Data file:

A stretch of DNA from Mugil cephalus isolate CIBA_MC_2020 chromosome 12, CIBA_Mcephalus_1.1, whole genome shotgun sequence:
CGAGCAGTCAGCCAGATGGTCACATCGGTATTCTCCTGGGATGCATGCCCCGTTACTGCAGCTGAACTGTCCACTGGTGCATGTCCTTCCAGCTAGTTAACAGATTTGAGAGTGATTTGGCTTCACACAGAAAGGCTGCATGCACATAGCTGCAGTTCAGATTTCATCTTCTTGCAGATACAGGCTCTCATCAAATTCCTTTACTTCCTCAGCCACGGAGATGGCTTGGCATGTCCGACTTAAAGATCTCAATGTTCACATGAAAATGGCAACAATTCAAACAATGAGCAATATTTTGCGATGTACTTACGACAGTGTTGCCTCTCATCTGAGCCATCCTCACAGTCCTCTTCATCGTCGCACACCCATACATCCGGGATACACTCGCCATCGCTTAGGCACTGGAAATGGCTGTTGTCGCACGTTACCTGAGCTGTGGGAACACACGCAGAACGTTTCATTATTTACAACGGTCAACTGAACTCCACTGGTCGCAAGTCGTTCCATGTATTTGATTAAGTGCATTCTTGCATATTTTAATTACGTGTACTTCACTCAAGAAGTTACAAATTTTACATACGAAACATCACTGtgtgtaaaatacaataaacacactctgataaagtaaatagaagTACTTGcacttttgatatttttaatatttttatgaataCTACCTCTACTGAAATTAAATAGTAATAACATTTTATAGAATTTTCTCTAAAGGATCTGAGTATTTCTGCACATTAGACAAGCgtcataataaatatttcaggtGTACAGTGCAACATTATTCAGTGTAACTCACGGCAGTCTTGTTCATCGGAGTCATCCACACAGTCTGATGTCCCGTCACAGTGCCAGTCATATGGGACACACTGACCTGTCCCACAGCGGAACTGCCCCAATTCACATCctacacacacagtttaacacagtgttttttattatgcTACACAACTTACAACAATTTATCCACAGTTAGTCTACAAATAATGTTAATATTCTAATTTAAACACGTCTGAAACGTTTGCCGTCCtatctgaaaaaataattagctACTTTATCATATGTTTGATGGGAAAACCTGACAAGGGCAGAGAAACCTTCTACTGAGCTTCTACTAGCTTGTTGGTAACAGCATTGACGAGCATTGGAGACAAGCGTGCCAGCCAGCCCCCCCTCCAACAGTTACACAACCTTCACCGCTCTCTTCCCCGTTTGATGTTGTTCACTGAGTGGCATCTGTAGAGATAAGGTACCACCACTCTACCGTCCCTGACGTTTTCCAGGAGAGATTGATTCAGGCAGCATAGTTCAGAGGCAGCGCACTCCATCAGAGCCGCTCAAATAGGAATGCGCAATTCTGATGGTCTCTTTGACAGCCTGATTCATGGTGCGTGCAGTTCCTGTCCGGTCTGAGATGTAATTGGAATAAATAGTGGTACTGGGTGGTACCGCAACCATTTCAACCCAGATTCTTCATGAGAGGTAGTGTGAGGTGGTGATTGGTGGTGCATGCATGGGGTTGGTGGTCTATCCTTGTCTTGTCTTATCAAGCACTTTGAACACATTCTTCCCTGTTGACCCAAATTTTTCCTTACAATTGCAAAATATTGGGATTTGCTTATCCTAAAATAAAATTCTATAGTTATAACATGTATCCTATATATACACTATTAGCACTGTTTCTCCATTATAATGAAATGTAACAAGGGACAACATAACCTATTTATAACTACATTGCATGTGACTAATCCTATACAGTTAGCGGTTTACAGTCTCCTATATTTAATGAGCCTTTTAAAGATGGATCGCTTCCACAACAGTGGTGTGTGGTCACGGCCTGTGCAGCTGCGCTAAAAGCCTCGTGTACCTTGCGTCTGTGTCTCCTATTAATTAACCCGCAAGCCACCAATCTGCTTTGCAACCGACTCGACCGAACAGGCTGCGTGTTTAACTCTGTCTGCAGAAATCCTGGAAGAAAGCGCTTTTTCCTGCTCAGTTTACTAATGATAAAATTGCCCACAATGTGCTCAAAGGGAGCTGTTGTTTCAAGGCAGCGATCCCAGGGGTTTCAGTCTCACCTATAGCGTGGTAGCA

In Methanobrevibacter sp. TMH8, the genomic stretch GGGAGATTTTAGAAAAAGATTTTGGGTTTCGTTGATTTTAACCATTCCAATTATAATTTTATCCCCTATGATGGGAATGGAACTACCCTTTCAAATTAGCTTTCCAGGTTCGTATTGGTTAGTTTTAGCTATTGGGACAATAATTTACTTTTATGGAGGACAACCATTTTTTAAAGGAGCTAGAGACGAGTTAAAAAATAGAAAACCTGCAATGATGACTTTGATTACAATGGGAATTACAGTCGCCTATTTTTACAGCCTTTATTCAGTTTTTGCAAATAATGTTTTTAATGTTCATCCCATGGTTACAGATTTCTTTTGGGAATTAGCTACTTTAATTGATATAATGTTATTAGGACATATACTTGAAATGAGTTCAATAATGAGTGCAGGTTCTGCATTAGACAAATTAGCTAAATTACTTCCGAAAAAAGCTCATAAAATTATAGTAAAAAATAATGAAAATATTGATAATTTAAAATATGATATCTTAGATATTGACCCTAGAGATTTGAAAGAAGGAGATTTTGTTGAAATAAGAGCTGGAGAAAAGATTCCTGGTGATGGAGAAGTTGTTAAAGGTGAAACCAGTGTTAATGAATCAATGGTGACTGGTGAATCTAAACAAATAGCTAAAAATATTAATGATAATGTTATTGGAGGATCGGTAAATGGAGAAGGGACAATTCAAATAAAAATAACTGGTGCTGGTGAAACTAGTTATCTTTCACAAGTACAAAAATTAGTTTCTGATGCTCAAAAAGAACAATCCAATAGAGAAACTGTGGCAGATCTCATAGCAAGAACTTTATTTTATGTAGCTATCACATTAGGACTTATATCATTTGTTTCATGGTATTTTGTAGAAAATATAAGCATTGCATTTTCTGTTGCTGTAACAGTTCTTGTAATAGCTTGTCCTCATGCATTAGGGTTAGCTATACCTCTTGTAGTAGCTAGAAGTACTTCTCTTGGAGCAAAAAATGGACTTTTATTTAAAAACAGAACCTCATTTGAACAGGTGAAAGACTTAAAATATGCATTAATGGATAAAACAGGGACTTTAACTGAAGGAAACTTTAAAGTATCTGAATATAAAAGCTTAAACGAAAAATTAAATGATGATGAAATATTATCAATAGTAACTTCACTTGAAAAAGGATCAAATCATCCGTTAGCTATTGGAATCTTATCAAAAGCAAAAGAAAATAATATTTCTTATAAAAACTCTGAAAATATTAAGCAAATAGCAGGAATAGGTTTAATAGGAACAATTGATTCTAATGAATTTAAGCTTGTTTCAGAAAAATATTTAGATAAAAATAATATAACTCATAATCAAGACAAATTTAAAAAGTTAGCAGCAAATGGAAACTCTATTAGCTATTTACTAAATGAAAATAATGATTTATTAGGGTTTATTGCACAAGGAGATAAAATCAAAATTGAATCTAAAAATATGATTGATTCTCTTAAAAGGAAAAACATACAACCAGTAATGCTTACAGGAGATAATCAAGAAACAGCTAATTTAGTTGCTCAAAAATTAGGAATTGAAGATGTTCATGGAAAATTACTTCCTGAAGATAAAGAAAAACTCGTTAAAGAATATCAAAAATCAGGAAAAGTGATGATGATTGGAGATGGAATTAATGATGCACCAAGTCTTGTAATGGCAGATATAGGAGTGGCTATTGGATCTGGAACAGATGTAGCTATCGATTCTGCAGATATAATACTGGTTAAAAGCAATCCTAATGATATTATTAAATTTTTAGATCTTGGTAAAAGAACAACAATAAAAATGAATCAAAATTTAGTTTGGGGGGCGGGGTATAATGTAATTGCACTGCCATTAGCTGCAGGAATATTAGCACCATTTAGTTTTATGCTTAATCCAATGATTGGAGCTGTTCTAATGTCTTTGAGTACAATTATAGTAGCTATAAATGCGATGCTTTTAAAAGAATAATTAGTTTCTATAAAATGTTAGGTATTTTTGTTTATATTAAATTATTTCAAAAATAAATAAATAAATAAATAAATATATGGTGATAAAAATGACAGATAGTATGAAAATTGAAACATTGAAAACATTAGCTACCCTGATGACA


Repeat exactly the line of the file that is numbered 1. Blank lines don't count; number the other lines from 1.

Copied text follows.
A stretch of DNA from Mugil cephalus isolate CIBA_MC_2020 chromosome 12, CIBA_Mcephalus_1.1, whole genome shotgun sequence: